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Cut the Stress, Simplify Your Life

If stress is wearing you down, take some advice from those who have left their stress behind -- simplify your life.

Simplicity Movement Taking Hold continued...

Simplifying your life doesn't necessarily mean doing without. It might, but it doesn't have to. Rather, the prevailing philosophy of today's voluntary simplicity movement is not to live without possessions or to live in frugality, but to slow down and live a more balanced, deliberate, and thoughtful life. And as research increasingly shows, a healthier life as well.

It's no longer news that stress can take its toll on both your physical and mental health. Numerous studies have shown a link between stress and high blood pressure. In one such study, for example, scientists at the University of California at Irvine reported in 1998 in the Journal of Psychosomatic Medicine that men with highly stressful jobs had systolic and diastolic blood pressure readings that were approximately 10 points higher than those with less stressful jobs.

In a study published in 2000 in the journal Social Science & Medicine, researchers from Ohio State University and the University of Alabama found that people with a high ratio of credit card debt to income were in worse physical health than those with less debt.

Too Much 'Stuff' Takes Its Toll

And now, mental health professionals have joined the movement, focusing on how simple living can help alleviate tension-related reactions such as insomnia, nervousness, anxiety, neck and shoulder spasms, chronic fatigue and, says Roderic Gorney, MD, PhD, "our excessive dwelling on 'things.'"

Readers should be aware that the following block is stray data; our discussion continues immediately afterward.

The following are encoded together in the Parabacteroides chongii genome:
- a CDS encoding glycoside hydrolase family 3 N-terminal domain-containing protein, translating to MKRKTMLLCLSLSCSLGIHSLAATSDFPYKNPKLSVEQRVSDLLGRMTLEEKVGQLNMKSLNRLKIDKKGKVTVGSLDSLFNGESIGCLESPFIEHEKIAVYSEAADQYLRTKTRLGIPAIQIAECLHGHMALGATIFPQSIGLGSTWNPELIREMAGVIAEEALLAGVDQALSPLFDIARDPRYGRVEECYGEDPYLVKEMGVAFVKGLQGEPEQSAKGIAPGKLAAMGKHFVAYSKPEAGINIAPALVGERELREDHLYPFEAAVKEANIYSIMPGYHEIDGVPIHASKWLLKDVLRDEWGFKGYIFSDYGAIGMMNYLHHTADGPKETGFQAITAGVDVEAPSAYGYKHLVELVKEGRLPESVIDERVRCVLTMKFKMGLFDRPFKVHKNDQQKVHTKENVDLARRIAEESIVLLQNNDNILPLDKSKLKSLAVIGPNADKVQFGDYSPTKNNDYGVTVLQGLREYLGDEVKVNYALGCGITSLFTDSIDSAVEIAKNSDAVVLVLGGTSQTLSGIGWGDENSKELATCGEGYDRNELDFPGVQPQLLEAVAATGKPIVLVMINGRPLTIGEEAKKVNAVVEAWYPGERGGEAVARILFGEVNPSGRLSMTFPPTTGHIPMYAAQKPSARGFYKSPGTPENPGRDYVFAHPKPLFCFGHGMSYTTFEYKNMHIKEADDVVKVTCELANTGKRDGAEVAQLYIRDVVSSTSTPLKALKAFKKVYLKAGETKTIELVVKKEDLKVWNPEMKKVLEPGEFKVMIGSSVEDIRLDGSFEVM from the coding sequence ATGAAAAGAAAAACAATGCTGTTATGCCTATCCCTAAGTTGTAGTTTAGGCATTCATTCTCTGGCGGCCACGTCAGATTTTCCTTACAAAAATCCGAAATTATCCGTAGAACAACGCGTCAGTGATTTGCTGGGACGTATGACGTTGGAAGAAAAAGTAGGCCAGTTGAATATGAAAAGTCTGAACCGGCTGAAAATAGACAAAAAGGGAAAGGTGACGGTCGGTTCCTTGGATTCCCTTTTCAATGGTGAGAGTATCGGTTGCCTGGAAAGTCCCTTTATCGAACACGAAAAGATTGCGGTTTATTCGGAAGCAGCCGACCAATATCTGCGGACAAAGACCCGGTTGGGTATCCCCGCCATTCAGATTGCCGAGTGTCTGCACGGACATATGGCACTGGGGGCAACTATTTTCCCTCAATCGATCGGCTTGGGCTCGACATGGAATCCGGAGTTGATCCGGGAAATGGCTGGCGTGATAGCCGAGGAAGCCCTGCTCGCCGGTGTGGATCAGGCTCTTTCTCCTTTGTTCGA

"The message that we get is that without this complexity of 'things' in our life, we are not lovable and not worthy," says Gorney, clinical professor of psychiatry at UCLA and author of The Human Agenda, who also serves on the board of Seeds of Simplicity, an LA-based program of Cornell University's Center for Religion, Ethics & Social Policy. The organization has recently started a campaign called "Unstuffocate," to help people decide for themselves just how much is enough.

The mental health community's awareness of such dependencies as "consumption addictions" led UCLA's Neuropsychiatric Institute to recently sponsor a conference on "Mental Health and Simple Living: Countering the Compulsion to Consume." The purpose of the conference, says Gorney, was to "help the person shake off the addiction to too much, and with it the distress of excess."

Just acknowledging that you need to simplify your life, however, doesn't solve the problem, although it is a beginning. You may be so crunched for time and energy that you can't even stop to think of ways to simplify your life. Let the experts give you a few suggestions.

It's Time to Disconnect

"Many people feel stressed and overwhelmed because they are 'overconnected,'" says Debra A. Dinnoncenzo, president of ALLearnatives, which specializes in alternative work arrangements. "As a result of the ... never-ending ways that people can access us any time of the day or night, we feel perpetually connected to our work," says Dinnoncenzo, also the author of Dot Calm: The Search for Sanity in a Wired World.

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